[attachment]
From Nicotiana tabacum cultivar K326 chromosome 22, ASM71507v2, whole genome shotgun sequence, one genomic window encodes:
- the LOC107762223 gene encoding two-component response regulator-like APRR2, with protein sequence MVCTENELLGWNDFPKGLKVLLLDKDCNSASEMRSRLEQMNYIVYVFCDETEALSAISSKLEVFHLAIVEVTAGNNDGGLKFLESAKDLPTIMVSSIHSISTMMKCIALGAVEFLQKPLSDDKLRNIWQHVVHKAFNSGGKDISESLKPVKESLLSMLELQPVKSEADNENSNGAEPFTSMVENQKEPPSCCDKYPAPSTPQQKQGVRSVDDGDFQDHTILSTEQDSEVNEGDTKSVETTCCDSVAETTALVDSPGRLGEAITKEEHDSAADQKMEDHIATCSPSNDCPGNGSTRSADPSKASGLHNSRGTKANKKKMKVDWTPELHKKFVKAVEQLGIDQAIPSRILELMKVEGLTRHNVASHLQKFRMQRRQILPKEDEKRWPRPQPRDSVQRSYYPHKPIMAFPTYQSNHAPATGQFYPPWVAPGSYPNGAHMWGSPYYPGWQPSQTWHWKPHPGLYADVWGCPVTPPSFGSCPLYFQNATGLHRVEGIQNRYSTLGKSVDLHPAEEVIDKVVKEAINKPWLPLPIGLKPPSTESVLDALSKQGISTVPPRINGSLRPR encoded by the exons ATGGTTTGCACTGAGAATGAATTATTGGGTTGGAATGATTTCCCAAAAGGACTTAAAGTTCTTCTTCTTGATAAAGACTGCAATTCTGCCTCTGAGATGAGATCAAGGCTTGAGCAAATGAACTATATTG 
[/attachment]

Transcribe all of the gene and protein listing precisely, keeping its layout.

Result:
From Nicotiana tabacum cultivar K326 chromosome 22, ASM71507v2, whole genome shotgun sequence, one genomic window encodes:
- the LOC107762223 gene encoding two-component response regulator-like APRR2, with protein sequence MVCTENELLGWNDFPKGLKVLLLDKDCNSASEMRSRLEQMNYIVYVFCDETEALSAISSKLEVFHLAIVEVTAGNNDGGLKFLESAKDLPTIMVSSIHSISTMMKCIALGAVEFLQKPLSDDKLRNIWQHVVHKAFNSGGKDISESLKPVKESLLSMLELQPVKSEADNENSNGAEPFTSMVENQKEPPSCCDKYPAPSTPQQKQGVRSVDDGDFQDHTILSTEQDSEVNEGDTKSVETTCCDSVAETTALVDSPGRLGEAITKEEHDSAADQKMEDHIATCSPSNDCPGNGSTRSADPSKASGLHNSRGTKANKKKMKVDWTPELHKKFVKAVEQLGIDQAIPSRILELMKVEGLTRHNVASHLQKFRMQRRQILPKEDEKRWPRPQPRDSVQRSYYPHKPIMAFPTYQSNHAPATGQFYPPWVAPGSYPNGAHMWGSPYYPGWQPSQTWHWKPHPGLYADVWGCPVTPPSFGSCPLYFQNATGLHRVEGIQNRYSTLGKSVDLHPAEEVIDKVVKEAINKPWLPLPIGLKPPSTESVLDALSKQGISTVPPRINGSLRPR encoded by the exons ATGGTTTGCACTGAGAATGAATTATTGGGTTGGAATGATTTCCCAAAAGGACTTAAAGTTCTTCTTCTTGATAAAGACTGCAATTCTGCCTCTGAGATGAGATCAAGGCTTGAGCAAATGAACTATATTG 